|| TFM1030 |
|| CASE STUDIES IN AUDIENCE AND RECEPTION RESEARCH |
|| 2007/2008 |
|| Professor Martin J Barker |
|| Semester 2 (Taught over 2 semesters) |
|Assessment Type||Assessment Length/Details||Proportion|
|Semester Assessment|| ASSIGNMENT 1: 2,500 words An exploration of the current state of audience/reception research in a chosen field||30%|
|Semester Assessment|| ASSIGNMENT 2: 4,500 words Presentation of the processes and outcomes of a group project, along with a personal evaluation of it's effectiveness||70%|
Learning outcomesOn successful completion of this module students should be able to:
1. engage in an informed and critical way in debates about contemporary research problems and projects, evaluating them in terms of the formulation of research questions, conceptualisation of tasks, and methods of research
2. make valuable connections between past traditions and procedures of research, and contemporary problems and tasks
3. participate in public fora of debate, on topics of live interest and importance
4. design a research proposal, taking note of the expectations of the appropriate Research Councils.
Indicative sessions might include:
Current issues around the Web as site of audience activity, as object of research, and as means of research.
Locating the state of current thinking and research: advanced bibliographic and other search procedures.
Parallel fields of development (this year using the Journal of Consumer Research in order to explore recent developments in the fields of consumer and marketing research).
New modes of thinking about audiences (in the first year, using the emergent debate about the relations between `audiences' and `publics' as its topic).
`Figures of the audience' within contemporary debates.
Researching sensitive topics: the Department's research on responses to filmed sexual violence for the British Board of Film Classification.
Carrying audience research into relatively undeveloped areas: areas addressed to be the result of consultation with students.
Audience research and current political policy: case studies chosen after consultation with students.
To provide an opportunity for students to engage in debate on current live issues concerning audiences and reception, in both academic and non-academic spheres.
To provide a space within which students are able to encounter and debate with audience research practitioners, from both academic and non-academic backgrounds.
To enable students to explore aspects of audience and reception studies not otherwise developed within the MA Audience + Reception Studies.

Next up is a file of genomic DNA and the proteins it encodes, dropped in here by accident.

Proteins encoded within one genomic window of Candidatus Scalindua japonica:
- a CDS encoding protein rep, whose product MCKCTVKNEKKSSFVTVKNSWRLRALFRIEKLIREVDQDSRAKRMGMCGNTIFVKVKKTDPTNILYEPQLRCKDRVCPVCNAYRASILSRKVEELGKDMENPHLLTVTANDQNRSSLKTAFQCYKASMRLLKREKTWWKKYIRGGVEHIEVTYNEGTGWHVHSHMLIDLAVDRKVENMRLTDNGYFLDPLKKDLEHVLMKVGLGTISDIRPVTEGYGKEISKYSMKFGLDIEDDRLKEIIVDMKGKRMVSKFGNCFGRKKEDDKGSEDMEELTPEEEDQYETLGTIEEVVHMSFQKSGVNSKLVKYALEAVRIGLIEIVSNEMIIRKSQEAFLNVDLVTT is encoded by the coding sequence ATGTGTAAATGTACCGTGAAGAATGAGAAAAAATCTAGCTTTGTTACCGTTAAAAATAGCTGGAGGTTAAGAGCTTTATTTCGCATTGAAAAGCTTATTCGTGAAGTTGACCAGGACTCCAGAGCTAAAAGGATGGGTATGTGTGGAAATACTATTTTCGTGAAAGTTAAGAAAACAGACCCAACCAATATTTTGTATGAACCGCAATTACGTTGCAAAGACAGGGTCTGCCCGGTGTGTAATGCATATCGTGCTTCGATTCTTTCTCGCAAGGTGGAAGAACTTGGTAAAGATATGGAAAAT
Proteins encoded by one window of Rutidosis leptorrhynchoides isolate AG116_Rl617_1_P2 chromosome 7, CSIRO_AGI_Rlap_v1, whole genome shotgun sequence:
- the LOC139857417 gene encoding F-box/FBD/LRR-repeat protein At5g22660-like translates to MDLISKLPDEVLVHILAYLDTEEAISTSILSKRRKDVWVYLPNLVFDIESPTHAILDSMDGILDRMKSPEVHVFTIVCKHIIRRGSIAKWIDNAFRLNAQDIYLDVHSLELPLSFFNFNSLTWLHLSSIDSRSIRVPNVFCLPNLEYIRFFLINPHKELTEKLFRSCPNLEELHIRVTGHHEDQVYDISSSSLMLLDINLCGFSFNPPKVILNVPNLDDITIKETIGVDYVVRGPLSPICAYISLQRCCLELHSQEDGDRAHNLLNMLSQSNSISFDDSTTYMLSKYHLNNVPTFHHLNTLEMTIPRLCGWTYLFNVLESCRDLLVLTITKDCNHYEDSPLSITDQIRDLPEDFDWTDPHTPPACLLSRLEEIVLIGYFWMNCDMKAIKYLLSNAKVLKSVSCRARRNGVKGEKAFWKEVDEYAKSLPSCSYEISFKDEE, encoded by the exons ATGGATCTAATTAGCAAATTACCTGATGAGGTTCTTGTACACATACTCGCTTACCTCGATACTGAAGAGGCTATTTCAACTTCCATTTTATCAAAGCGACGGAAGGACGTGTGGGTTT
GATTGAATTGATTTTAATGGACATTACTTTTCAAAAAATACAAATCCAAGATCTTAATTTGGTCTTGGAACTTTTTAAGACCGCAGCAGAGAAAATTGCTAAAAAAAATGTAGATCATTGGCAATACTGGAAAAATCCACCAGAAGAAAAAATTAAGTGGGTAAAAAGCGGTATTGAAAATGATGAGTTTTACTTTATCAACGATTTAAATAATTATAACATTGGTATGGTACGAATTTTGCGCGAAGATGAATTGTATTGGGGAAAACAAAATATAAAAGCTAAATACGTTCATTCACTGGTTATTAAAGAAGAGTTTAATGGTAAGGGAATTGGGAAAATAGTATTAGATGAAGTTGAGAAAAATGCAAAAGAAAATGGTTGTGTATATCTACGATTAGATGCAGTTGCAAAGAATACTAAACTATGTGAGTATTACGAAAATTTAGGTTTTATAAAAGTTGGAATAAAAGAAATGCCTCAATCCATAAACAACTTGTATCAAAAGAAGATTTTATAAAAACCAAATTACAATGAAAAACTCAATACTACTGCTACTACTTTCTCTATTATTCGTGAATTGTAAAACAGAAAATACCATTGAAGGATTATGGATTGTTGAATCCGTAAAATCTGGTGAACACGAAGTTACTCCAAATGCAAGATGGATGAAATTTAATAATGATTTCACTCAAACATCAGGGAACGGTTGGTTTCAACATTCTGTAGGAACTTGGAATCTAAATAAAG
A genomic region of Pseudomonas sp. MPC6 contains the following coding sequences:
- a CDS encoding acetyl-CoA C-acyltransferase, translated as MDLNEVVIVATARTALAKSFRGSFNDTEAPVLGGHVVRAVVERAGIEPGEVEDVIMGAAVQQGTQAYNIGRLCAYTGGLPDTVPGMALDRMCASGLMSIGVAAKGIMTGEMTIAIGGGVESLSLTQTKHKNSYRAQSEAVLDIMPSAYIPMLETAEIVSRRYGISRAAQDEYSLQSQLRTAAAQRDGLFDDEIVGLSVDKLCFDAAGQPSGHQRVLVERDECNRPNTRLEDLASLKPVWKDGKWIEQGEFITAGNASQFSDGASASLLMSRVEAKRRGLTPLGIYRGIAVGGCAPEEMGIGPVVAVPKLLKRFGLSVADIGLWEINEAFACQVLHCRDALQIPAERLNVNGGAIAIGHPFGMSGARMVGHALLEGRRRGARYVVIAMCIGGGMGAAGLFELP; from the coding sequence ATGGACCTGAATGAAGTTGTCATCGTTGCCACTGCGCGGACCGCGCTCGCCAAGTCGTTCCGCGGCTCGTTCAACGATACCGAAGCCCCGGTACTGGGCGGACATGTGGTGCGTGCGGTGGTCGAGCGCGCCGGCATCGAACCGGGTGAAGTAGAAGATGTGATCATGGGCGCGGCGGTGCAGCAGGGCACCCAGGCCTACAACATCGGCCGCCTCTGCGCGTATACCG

The primary emphases of this module will be two-fold: (1) a focus on current and emerging issues and topics, and (2) a focus on the ways in which audience and reception studies can potentially make a contribution and a difference to those issues and topics. Because of this, the content will necessarily vary from year to year, as new topics, debates and possibilities are located, and as we seek to address the particular interests of the students taking the module and the MA.
|Subject Specific Skills
|| Potentially, a wide range of both generic and subject-specific skills will be developed, and in some cases directly tested, through this module. The generic will include advanced searching abilities and an address to the Internet as a locus and object of research. Subject-specific skills will include critical engagement with the specific contributions that can be made by audience and reception research, to contemporary cultural, political and policy debates |
** Recommended Background
Barker, Martin, Jane Arthurs & Ramaswami Harindranath (2001) The Crash Controversy: Censorship Campaigns and Film Reception
London: Wallflower Press
Cumberbatch, Guy et al (1985) Television and the Miners? Strike
London: Broadcasting Research Unit
Kitzinger, Jenny (1999) A sociology of media power: key issues in media audience research?, in Greg Philo (ed), Message Received
, London: Longman
Kritzinger, J in Philo, G. (ed.) (1999) Mesage Received 'A Sociology of media power:key issues in media audience research'
Livingstone, S. (ed.) (2005) Audiences and Publics
Morrison, David et al (1999) Defining Violence: the Search for Understanding
Luton: University of Luton Press
Philo, G. and Berry, M. (2004) Bad News form Israel
Seiter, Ellen (1999) Television and New Media Audiences
Oxford: Clarendon Press
Vorderer,P. and Bryant, J (eds.) (2005) The Psychology of Entertainment
Morley, D. and Barker, M. (2006) The Communication Review Debate on the State of Audience Research
This module is at CQFW Level 7